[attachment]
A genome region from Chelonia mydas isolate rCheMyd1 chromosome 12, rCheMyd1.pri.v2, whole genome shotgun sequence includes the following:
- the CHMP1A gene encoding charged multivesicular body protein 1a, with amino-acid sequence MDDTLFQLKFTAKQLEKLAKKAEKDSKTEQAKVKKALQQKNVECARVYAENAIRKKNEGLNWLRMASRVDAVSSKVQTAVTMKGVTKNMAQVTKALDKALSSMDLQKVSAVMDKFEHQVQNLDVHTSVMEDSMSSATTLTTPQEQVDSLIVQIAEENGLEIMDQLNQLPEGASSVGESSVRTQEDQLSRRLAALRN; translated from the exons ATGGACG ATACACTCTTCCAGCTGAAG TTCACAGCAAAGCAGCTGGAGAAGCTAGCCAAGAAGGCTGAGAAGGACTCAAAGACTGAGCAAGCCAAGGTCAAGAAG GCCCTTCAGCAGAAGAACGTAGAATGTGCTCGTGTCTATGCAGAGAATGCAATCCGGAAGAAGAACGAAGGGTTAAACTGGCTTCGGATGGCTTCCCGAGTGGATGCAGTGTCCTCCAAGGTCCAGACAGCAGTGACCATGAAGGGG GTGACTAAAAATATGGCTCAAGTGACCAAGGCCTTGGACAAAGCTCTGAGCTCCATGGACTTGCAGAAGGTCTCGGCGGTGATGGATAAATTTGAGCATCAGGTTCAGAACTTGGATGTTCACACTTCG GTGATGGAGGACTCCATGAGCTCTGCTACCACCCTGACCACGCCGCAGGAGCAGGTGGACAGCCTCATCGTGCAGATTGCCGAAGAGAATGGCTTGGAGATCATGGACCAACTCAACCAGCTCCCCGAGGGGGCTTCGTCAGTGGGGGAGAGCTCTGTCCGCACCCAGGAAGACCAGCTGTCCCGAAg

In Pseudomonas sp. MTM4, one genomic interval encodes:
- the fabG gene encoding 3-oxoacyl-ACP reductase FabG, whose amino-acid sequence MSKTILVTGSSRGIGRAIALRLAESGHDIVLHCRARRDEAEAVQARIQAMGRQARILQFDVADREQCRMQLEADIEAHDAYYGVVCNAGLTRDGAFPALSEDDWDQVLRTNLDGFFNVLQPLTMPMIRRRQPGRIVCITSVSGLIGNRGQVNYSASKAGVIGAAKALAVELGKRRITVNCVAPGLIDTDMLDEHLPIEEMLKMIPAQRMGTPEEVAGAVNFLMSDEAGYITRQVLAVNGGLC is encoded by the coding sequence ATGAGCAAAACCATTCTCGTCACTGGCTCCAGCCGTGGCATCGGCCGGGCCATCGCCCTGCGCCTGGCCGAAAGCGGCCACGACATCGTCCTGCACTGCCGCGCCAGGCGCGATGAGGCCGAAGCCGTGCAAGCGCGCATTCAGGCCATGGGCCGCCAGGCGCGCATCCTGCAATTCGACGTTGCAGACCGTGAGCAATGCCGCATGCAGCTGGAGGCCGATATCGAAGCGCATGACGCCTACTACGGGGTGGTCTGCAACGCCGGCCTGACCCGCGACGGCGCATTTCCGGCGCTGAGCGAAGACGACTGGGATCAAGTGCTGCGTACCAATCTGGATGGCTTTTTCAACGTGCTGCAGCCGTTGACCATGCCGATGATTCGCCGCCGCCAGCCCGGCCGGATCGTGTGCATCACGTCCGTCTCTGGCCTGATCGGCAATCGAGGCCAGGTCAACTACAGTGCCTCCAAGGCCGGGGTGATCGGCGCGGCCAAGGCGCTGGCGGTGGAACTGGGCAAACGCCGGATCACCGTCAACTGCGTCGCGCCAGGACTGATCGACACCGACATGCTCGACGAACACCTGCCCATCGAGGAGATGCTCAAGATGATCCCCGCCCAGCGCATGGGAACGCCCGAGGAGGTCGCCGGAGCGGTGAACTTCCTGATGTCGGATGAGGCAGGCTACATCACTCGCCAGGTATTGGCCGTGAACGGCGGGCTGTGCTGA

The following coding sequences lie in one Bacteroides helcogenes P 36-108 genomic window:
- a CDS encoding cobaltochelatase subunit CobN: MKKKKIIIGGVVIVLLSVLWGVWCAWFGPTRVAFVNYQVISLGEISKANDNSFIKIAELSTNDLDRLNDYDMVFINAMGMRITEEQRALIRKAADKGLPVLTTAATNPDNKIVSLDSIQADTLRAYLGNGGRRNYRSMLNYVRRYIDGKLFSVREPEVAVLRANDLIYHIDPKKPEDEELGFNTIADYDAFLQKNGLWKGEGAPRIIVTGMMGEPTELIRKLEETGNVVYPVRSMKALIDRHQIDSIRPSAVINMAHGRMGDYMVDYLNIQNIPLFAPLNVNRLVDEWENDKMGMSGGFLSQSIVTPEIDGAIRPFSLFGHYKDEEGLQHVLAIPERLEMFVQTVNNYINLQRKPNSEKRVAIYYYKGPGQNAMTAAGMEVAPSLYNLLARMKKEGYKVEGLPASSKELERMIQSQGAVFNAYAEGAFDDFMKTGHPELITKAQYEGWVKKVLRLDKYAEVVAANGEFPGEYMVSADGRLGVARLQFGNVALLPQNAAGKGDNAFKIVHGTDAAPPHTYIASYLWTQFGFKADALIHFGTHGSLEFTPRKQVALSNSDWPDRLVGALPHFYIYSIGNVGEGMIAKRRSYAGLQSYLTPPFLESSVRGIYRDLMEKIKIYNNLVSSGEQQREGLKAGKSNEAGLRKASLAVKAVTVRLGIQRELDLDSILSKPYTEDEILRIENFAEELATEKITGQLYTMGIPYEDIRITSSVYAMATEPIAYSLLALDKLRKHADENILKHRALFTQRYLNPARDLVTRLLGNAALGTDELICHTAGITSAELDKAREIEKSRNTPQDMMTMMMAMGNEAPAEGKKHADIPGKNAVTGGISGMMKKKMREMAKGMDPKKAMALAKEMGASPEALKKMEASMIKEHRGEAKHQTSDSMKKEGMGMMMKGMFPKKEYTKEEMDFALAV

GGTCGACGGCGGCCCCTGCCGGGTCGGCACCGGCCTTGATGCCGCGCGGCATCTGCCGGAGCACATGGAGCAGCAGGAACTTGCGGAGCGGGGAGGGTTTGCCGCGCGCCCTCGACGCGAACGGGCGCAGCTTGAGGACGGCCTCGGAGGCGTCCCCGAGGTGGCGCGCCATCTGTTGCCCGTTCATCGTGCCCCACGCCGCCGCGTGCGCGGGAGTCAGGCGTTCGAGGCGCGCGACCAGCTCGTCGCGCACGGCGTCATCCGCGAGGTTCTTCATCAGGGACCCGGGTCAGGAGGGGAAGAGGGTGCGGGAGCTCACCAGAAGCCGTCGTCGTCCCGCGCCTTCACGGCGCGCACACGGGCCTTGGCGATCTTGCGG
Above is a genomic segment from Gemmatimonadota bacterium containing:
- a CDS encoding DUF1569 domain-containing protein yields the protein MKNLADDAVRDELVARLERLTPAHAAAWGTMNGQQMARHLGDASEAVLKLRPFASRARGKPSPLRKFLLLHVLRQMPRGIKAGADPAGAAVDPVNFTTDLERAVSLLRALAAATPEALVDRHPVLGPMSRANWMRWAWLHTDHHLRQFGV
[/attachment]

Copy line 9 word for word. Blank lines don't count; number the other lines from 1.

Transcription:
- a CDS encoding DUF1569 domain-containing protein yields the protein MKNLADDAVRDELVARLERLTPAHAAAWGTMNGQQMARHLGDASEAVLKLRPFASRARGKPSPLRKFLLLHVLRQMPRGIKAGADPAGAAVDPVNFTTDLERAVSLLRALAAATPEALVDRHPVLGPMSRANWMRWAWLHTDHHLRQFGV